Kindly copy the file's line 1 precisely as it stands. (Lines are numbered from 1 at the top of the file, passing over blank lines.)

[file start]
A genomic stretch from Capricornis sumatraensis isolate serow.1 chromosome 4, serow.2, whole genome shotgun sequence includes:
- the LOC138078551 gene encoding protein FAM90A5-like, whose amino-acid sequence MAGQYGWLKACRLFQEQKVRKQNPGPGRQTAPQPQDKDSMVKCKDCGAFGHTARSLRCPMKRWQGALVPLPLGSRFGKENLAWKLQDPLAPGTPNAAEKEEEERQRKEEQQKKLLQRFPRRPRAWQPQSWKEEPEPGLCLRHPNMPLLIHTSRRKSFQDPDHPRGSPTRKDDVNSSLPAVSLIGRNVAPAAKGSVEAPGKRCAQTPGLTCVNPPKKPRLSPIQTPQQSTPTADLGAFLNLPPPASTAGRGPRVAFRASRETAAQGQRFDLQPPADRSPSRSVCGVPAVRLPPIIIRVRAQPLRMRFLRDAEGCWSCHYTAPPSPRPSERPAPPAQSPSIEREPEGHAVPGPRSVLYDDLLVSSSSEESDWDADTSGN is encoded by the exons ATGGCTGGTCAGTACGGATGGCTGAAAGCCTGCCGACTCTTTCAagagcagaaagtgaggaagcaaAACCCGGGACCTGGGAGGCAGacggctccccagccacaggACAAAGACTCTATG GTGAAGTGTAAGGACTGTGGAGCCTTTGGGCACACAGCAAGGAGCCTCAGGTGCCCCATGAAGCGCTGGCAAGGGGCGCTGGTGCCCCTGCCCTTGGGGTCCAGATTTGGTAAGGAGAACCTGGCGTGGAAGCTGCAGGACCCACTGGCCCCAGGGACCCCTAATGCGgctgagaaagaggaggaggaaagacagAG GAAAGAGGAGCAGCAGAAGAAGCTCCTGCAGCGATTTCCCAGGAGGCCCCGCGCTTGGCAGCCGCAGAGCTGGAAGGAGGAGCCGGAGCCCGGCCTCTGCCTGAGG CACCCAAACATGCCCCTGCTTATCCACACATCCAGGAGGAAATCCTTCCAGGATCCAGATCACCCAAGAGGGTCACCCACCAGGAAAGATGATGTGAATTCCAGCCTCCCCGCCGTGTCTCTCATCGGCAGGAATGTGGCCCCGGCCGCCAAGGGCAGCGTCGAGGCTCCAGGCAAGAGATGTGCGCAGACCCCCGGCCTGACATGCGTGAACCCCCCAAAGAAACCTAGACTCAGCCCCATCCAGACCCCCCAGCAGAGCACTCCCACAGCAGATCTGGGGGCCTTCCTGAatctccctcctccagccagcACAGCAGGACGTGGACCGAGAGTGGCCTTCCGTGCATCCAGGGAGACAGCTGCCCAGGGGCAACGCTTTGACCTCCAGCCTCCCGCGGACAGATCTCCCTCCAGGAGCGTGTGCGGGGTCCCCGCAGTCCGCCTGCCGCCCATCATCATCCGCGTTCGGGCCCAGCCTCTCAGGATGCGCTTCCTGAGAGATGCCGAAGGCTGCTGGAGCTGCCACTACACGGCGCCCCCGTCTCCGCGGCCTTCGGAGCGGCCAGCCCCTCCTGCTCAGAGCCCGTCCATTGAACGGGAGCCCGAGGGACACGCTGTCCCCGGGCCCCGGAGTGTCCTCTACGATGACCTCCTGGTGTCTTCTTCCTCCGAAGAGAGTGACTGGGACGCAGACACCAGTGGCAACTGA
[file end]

A genomic stretch from Capricornis sumatraensis isolate serow.1 chromosome 4, serow.2, whole genome shotgun sequence includes: